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Supplementary Sources

At times, during the course of your work, you may require information not covered in OPs or ODs. Where you find this information depends upon the type of ordnance equipment with which you are working. If you are working with demolition equipment, for example, explosives ordnance demolition bulletins (EODBs) could help you. Other types of publications are special weapons ordnance publications (SWOPs), NAVSEA instructions and notices for general policy matters, and such other publications as ORDALTS-00 that supply information on all ORDALTs for aircraft, shore stations, and all classes of vessels.

The Army prepares several publications that are also applicable to Navy ordnance. These include field manuals (FMs), technical manuals (TMs), technical bulletins (TBs), and joint publications of the Army, Navy, and Marine Corps. These publications are listed in the Index of Doctrinal, Training, and Organizational Publications, DA-PAM 310-3, U.S. Army, or SL-1-3, Index of Publications Authorized and Stocked by the Marine Corps (PASMC).


LEARNING OBJECTIVES: Discuss the main types of drawings used in gun maintenance and overhaul. Discuss the purpose of the illustrated parts breakdown (IPB) publication. Discuss the purpose of the standardized symbols used in hydraulic diagrams.

To do any kind of maintenance work on your equipment, you must know it well. A good way to learn about it is to study the hardware itself. But you will learn faster and you will learn more by using certain source materials. This manual is such a source; so are the OPs, ODs, and other publications. In many ways, however, your most valuable source material could be ordnance drawings.

All manufacturers of ordnance equipment make drawings of all equipments they manufacture. Copies of these drawings, reproduced by blueprinting, Xerox process, or in some other way, are supplied to every naval ship or installation that either has the equipment or, for some other reason, requires copies of these drawings. Many drawings are reproduced in OPs and other technical manuals. Some of the drawings you will use are made by NAVSEA, but many others are made by the contractors who manufacture the equipment for NAVSEA.


Drawings differ depending on their purpose. The main types of drawings, as classified according to purpose by NAVSEA, are as follows:

1. General arrangement drawings. This kind of drawing shows the complete equipment assembled. It indicates general appearance and relationships of important component assemblies and identifies the drawings that describe the components of the equipment.

2. Installation drawings. These drawings show such features as mounting pads and brackets, shock mounts, points for entrance of cabling and mating mechanical parts, type of cable required, dimensions of mounting hardware needed, and directions for how to orient the equipment and secure it to its place on the bulkhead or deck. One variety of this type of drawing, called an outline drawing, shows overall dimensions and clearances required for operating and servicing equipment.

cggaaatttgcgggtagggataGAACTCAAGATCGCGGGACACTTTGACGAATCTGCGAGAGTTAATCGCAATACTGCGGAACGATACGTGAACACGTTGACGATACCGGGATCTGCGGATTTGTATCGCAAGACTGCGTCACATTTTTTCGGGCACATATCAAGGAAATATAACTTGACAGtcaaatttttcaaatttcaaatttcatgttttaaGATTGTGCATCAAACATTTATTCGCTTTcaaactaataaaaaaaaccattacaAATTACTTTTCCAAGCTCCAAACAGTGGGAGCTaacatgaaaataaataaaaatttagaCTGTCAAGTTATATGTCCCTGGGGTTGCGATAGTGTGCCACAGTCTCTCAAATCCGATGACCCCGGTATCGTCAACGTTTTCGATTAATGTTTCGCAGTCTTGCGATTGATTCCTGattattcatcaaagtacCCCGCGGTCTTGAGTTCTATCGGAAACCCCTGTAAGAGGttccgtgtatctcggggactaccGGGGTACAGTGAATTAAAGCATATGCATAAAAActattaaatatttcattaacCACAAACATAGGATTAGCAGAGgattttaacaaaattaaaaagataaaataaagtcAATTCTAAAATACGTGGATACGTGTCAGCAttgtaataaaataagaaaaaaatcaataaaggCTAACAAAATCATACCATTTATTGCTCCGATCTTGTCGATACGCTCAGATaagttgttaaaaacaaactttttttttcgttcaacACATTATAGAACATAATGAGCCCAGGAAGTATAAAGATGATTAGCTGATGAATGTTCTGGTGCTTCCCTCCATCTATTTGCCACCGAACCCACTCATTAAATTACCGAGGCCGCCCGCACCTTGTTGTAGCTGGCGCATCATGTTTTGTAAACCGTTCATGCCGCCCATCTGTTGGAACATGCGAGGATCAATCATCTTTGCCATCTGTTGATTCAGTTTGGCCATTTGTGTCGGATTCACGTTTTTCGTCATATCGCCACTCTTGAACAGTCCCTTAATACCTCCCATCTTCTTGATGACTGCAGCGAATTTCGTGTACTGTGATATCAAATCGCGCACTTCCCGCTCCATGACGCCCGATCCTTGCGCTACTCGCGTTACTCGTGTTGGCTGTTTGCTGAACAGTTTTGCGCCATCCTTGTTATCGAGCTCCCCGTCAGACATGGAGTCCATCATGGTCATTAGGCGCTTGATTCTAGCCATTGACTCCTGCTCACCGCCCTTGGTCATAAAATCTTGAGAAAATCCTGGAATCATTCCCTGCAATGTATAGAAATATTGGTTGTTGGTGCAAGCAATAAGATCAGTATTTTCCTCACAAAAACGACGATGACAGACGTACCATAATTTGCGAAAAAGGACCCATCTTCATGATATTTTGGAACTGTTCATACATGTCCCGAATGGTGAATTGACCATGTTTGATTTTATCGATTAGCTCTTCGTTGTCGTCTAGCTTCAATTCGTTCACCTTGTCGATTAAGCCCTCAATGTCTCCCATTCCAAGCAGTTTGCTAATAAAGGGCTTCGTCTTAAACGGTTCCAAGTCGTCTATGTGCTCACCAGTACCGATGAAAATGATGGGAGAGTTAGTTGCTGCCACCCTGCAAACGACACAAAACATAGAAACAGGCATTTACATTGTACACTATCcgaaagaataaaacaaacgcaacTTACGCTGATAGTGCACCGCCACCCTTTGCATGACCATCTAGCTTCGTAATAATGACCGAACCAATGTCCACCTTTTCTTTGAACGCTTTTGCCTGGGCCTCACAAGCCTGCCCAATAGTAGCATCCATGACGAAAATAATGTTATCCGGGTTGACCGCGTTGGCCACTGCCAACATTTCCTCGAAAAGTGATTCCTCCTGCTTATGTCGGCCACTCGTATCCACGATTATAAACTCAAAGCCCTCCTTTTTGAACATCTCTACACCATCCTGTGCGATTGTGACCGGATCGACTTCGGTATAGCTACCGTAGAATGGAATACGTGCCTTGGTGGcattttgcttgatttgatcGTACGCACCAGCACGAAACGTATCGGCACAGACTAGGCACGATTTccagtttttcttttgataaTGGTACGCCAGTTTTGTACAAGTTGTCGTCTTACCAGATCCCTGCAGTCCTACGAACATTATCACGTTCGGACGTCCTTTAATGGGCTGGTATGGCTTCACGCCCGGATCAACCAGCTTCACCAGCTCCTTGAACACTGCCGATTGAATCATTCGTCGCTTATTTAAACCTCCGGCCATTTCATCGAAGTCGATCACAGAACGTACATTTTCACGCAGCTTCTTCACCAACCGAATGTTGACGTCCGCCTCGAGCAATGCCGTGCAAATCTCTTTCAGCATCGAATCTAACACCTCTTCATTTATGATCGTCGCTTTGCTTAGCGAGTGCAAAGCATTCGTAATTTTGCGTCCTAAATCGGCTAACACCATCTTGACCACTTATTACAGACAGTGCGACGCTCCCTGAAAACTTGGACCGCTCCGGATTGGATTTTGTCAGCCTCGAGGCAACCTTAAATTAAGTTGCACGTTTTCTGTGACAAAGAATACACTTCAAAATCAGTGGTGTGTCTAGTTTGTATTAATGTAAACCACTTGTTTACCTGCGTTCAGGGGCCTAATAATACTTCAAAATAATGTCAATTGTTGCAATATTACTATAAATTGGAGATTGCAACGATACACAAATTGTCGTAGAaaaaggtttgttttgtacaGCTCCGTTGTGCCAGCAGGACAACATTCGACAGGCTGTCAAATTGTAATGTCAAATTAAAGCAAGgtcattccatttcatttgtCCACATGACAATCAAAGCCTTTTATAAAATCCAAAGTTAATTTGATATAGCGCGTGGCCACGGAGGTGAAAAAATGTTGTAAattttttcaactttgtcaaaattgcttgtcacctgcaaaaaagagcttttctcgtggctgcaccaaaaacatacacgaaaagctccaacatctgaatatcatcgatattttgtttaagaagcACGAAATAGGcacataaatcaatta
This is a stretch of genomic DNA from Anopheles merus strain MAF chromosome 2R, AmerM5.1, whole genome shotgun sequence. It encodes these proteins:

3. Assembly and subassembly drawings. These drawings show the constructional details of the assemblies that make up the complete equipment. In general, you can think of an assembly (or subassembly) as any group of two or more parts assembled to make up a unit. An assembly drawing is intended to enable a properly equipped shop to make up the finished assembly from the prescribed parts and assembly and finishing materials.

4. Detail drawings. When you disassemble any piece of equipment far-enough, you eventually get down to individual pieces that cannot be disassembled any further. These are represented by detail drawings that give all the information that a properly equipped shop will need to make the piece exactly as required.

5. Wiring drawings. The main purpose of a wiring drawing or diagram is obvious from its name-it shows you how to wire apiece of equipment or a system. There are several varieties of wiring diagrams.

An external wiring diagram shows how to connect an item of equipment to the ship's wiring system or to other pieces of equipment. It shows terminal boards, binding posts, plugs, jacks, and other connection points and devices, and identifies them by letters and numbers. Lines denote the electrical conductors to be installed. The drawing shows the size and type of wire to be used; the kind of insulation, shielding, ductwork, and armoring specified, as applicable; length needed; where ground connections are to be made; where joints must be soldered, welded, or clipped; and so on. It also specifies the kind of current (ac or de), frequency, and voltage for each conductor.

An internal wiring diagram does the same for wiring inside an equipment. It also identifies and shows where the fuses are, the size and type to be used, and their circuits. It locates and identifies, with standard symbols, all lamps, motors, synchros, resistors, capacitors, transformers, chokes, switches, relays, and all other electrical components in the equipment and gives their electrical values, as applicable. It identifies all the terminals and connection points. This is one of the most useful kinds of drawings for electrical maintenance and troubleshooting.

An elementary wiring diagram is about halfway between the diagrams we have just discussed and the schematic to be taken up shortly. It shows terminal and connection points, component locations and values, and soon, but it is also arranged so that it is much easier to follow and understand the circuit than with the usual wiring diagram. But note that the elementary, like the pure schematic, has little respect for the actual sizes and shapes of parts or equipment or for their physical location or orientation. The traceability of the circuit is a much more important consideration.